This page contains a single entry from the blog posted on February 14, 2009 10:09 AM. The previous post in this blog was In orbit. The next post in this blog is Justice, bought and paid for?. Many more can be found on the main index page or by looking through the archives.

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Saturday, February 14, 2009

What he said

The argument that if newspapers go bust there will be nobody covering city hall is true. It’s also true that corruption will rise, legislation will more easily be captured by vested interests and voter turnout will fall.

Comments (8)

Broadcast media, like television and radio, will still cover city hall; that's hardly nobody, especially in major markets. The linkage between corruption and print coverage also seems speculative. It's anecdotal, but it seems like more scandals, recently, are being discovered by non-traditional media (i.e. "bloggers" in their various forms) than was published by the newspapers in their heyday. In fact, it seems like the newspapers are, in some circumstances, either involved in the scandal or at least turning a blind eye to it.

Newspapers are failing to evolve: many seem focused on the past, where a major market could support multiple dailies, including morning, afternoon and evening papers. The business model for the newspaper was stale with the advent of radio, old with the advent of television, and completely outdated with the advent of internet. The fact its taken this long for the newspaper to discover this news does not bode well for traditional newsprint.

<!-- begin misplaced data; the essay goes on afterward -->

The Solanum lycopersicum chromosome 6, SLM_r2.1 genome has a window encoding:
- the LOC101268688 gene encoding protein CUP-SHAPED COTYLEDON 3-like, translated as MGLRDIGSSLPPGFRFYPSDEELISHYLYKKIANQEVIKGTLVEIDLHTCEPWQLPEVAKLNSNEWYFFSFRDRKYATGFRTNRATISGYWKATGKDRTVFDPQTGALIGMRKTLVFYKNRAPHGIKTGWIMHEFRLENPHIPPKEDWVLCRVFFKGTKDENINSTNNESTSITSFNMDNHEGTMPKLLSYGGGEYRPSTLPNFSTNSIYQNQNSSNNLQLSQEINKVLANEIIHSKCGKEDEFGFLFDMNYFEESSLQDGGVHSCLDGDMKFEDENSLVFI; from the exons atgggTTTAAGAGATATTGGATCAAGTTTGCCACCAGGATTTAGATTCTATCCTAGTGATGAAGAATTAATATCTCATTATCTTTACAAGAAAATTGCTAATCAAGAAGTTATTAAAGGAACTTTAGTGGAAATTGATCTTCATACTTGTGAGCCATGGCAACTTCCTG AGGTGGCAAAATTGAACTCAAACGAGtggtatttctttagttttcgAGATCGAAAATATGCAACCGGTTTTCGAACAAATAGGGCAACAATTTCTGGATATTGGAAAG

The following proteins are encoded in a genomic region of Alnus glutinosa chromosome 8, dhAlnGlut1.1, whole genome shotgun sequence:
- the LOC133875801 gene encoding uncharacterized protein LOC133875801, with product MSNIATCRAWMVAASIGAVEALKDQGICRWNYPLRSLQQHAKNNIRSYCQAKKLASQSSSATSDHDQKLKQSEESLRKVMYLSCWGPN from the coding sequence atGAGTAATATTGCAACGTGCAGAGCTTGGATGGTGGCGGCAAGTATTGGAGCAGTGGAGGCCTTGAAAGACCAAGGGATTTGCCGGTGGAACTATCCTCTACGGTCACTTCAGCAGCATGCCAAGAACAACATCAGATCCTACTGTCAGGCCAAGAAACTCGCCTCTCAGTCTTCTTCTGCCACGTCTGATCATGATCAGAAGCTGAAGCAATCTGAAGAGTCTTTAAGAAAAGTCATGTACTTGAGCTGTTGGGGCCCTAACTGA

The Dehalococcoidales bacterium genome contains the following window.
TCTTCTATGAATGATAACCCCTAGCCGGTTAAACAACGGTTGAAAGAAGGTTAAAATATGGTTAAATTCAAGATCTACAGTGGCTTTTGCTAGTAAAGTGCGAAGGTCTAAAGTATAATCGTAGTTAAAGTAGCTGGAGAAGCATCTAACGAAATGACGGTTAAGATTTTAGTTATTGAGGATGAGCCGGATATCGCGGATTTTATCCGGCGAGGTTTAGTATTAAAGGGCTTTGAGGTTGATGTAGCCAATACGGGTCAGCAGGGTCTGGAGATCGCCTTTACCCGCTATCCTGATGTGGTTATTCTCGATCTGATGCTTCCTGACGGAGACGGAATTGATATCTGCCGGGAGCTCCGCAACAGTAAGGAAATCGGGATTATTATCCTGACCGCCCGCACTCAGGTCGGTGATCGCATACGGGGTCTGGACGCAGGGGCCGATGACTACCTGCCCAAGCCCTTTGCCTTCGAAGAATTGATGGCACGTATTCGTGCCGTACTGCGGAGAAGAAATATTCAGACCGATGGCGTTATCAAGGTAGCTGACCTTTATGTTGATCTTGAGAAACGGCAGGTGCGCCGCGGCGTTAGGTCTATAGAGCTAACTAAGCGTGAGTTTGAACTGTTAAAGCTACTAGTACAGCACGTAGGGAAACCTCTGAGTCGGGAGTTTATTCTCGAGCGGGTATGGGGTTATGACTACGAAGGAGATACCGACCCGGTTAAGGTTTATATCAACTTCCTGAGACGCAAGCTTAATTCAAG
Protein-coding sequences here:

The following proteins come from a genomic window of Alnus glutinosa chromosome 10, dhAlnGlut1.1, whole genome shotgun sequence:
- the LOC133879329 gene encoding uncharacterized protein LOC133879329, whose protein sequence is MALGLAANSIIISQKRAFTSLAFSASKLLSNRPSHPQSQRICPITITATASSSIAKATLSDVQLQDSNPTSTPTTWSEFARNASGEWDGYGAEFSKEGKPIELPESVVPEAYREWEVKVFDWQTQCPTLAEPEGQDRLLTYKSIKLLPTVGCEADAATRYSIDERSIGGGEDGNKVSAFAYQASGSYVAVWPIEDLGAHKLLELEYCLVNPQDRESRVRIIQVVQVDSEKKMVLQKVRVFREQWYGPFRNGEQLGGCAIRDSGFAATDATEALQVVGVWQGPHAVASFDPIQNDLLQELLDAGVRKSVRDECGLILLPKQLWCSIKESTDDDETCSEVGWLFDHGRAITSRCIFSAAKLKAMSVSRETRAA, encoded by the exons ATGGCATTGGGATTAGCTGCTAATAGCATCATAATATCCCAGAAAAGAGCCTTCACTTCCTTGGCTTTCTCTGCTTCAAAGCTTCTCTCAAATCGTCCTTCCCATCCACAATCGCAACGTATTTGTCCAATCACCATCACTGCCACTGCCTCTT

Broadcast media, like television and radio, will still cover city hall; that's hardly nobody, especially in major markets.

If you call that "coverage." Those guys usually wait until somebody else reports something, and then run right over. People won't miss newsprint as much as they will the reporting resources that newspapers used to provide.

We still have newspapers???

News Media's love affair with the professional source creeps me out. For example, Patti Strand of the National Animal Interest Alliance has captured the press when it comes to animal shelters. Also our leaders, such as they are, like Randy Leonard and Ted Wheeler. But check out SourceWatch.com and you'll find NAIA is not an animal welfare group at all, but a front group for animal users. I can't help but think that the decline of newspapers reflects, to some degree, the public's vote of no confidence in press and politician gullibility.

Newspapers aren't perfect either for covering city hall: see Amy Ruiz going to work for Scam Adams. (That is if you can call the Mercury a newspaper lol!)

Considering the source, and considering the number of big newspapers that continue to f****te their local business interests (especially if said interests are big advertisers), that's like arguing that a decrease in dockside prostitutes who rob their johns leads to an increase in wife-beating.

What 'they' showed.

They Sure Showed That Obama, By FRANK RICH, February 14, 2009.

... wasn’t the Obama presidency pronounced dead just days ago?